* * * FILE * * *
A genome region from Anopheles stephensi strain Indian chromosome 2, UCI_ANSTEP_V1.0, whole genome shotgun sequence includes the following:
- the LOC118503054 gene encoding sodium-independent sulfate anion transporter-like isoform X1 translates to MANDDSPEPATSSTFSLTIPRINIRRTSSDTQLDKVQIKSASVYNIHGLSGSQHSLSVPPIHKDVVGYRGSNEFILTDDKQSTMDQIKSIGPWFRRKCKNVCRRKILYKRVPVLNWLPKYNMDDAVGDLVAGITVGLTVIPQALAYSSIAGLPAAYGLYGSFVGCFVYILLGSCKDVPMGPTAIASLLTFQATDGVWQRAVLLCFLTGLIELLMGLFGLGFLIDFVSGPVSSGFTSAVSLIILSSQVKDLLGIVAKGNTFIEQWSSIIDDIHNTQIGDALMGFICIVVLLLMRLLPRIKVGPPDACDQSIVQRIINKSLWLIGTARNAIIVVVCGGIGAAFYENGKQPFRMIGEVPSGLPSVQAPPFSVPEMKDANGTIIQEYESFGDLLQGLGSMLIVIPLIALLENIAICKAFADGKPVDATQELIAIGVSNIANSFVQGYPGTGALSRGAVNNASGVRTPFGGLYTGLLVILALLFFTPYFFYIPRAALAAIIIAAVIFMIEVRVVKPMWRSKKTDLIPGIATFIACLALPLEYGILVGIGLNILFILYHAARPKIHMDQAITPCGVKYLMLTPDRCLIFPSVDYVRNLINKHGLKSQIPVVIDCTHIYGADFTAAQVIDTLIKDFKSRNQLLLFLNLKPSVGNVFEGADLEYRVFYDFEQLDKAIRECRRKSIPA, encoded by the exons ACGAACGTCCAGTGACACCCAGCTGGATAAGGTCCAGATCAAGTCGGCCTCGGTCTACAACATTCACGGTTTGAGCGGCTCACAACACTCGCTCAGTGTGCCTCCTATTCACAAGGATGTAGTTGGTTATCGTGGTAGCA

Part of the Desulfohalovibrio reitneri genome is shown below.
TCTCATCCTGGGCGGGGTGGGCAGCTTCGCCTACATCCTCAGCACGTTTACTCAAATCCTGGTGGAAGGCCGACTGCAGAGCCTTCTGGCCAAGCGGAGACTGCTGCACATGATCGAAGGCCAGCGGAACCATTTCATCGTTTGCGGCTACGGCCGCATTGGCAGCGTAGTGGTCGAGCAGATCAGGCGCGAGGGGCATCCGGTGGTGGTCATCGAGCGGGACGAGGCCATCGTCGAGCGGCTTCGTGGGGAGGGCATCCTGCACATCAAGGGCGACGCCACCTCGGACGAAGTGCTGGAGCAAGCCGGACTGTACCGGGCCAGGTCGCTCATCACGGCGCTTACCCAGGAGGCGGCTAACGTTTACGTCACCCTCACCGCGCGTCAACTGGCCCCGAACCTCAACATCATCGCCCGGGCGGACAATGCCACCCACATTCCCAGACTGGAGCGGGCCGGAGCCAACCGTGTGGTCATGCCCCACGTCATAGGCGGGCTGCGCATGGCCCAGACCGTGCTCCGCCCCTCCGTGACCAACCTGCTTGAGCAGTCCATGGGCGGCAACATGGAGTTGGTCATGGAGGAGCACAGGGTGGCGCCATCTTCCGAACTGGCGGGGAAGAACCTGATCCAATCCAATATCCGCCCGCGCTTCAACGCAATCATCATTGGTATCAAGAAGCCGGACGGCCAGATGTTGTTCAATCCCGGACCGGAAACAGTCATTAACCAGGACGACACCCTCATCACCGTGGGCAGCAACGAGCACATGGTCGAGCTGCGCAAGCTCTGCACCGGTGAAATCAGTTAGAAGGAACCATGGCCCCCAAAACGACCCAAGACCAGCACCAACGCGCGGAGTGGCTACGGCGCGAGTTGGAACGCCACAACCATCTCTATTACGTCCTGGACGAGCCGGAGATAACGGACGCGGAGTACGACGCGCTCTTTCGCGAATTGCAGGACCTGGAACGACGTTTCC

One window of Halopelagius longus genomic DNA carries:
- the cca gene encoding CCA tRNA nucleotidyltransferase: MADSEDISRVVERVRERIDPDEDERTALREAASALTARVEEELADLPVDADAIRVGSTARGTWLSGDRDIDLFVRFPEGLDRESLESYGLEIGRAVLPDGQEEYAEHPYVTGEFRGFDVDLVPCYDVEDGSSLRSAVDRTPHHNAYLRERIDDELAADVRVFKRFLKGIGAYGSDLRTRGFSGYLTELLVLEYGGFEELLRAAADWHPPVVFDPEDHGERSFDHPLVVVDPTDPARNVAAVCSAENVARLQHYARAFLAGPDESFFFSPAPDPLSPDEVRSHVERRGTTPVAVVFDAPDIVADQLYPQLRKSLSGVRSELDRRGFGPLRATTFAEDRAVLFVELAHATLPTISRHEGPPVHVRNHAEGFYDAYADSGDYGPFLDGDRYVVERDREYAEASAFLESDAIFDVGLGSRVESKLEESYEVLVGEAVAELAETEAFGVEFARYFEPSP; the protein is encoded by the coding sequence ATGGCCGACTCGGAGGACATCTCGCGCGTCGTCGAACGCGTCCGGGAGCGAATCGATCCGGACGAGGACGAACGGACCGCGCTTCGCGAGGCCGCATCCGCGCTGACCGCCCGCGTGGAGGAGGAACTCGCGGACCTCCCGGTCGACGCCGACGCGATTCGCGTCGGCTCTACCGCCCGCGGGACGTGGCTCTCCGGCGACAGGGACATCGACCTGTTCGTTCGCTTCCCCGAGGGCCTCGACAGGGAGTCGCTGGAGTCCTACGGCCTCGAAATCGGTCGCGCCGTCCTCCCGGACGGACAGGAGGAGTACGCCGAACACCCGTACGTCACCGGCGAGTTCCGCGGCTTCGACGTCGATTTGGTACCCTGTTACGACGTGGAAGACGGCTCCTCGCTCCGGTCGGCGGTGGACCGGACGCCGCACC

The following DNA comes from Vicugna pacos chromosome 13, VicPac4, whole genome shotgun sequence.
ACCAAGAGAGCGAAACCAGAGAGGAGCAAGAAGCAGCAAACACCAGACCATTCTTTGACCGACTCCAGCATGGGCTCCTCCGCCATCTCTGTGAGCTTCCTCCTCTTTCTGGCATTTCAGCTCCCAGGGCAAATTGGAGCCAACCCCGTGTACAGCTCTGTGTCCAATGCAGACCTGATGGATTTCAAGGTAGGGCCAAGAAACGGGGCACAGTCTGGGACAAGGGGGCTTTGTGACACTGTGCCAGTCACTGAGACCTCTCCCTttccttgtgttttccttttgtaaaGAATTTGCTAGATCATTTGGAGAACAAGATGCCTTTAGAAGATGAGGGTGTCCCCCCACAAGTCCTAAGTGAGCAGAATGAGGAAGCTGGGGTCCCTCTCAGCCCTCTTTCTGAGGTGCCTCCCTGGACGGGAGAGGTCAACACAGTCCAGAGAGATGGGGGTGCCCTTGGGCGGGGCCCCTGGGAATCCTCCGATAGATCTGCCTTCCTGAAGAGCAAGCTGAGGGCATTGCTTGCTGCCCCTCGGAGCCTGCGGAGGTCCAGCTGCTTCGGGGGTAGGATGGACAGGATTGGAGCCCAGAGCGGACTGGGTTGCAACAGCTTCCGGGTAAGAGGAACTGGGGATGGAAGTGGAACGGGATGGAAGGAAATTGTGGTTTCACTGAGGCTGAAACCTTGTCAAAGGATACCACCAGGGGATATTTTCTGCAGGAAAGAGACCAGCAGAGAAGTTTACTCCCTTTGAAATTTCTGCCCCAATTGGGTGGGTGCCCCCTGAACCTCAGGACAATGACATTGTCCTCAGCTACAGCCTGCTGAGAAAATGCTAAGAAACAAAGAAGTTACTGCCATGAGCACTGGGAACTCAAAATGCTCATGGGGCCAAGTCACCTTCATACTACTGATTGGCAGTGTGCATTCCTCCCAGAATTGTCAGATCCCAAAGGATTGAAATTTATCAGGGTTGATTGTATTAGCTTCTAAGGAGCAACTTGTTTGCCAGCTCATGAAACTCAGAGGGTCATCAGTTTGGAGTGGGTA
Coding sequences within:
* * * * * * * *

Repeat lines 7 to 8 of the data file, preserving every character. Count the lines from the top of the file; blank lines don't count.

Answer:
The following DNA comes from Vicugna pacos chromosome 13, VicPac4, whole genome shotgun sequence.
ACCAAGAGAGCGAAACCAGAGAGGAGCAAGAAGCAGCAAACACCAGACCATTCTTTGACCGACTCCAGCATGGGCTCCTCCGCCATCTCTGTGAGCTTCCTCCTCTTTCTGGCATTTCAGCTCCCAGGGCAAATTGGAGCCAACCCCGTGTACAGCTCTGTGTCCAATGCAGACCTGATGGATTTCAAGGTAGGGCCAAGAAACGGGGCACAGTCTGGGACAAGGGGGCTTTGTGACACTGTGCCAGTCACTGAGACCTCTCCCTttccttgtgttttccttttgtaaaGAATTTGCTAGATCATTTGGAGAACAAGATGCCTTTAGAAGATGAGGGTGTCCCCCCACAAGTCCTAAGTGAGCAGAATGAGGAAGCTGGGGTCCCTCTCAGCCCTCTTTCTGAGGTGCCTCCCTGGACGGGAGAGGTCAACACAGTCCAGAGAGATGGGGGTGCCCTTGGGCGGGGCCCCTGGGAATCCTCCGATAGATCTGCCTTCCTGAAGAGCAAGCTGAGGGCATTGCTTGCTGCCCCTCGGAGCCTGCGGAGGTCCAGCTGCTTCGGGGGTAGGATGGACAGGATTGGAGCCCAGAGCGGACTGGGTTGCAACAGCTTCCGGGTAAGAGGAACTGGGGATGGAAGTGGAACGGGATGGAAGGAAATTGTGGTTTCACTGAGGCTGAAACCTTGTCAAAGGATACCACCAGGGGATATTTTCTGCAGGAAAGAGACCAGCAGAGAAGTTTACTCCCTTTGAAATTTCTGCCCCAATTGGGTGGGTGCCCCCTGAACCTCAGGACAATGACATTGTCCTCAGCTACAGCCTGCTGAGAAAATGCTAAGAAACAAAGAAGTTACTGCCATGAGCACTGGGAACTCAAAATGCTCATGGGGCCAAGTCACCTTCATACTACTGATTGGCAGTGTGCATTCCTCCCAGAATTGTCAGATCCCAAAGGATTGAAATTTATCAGGGTTGATTGTATTAGCTTCTAAGGAGCAACTTGTTTGCCAGCTCATGAAACTCAGAGGGTCATCAGTTTGGAGTGGGTA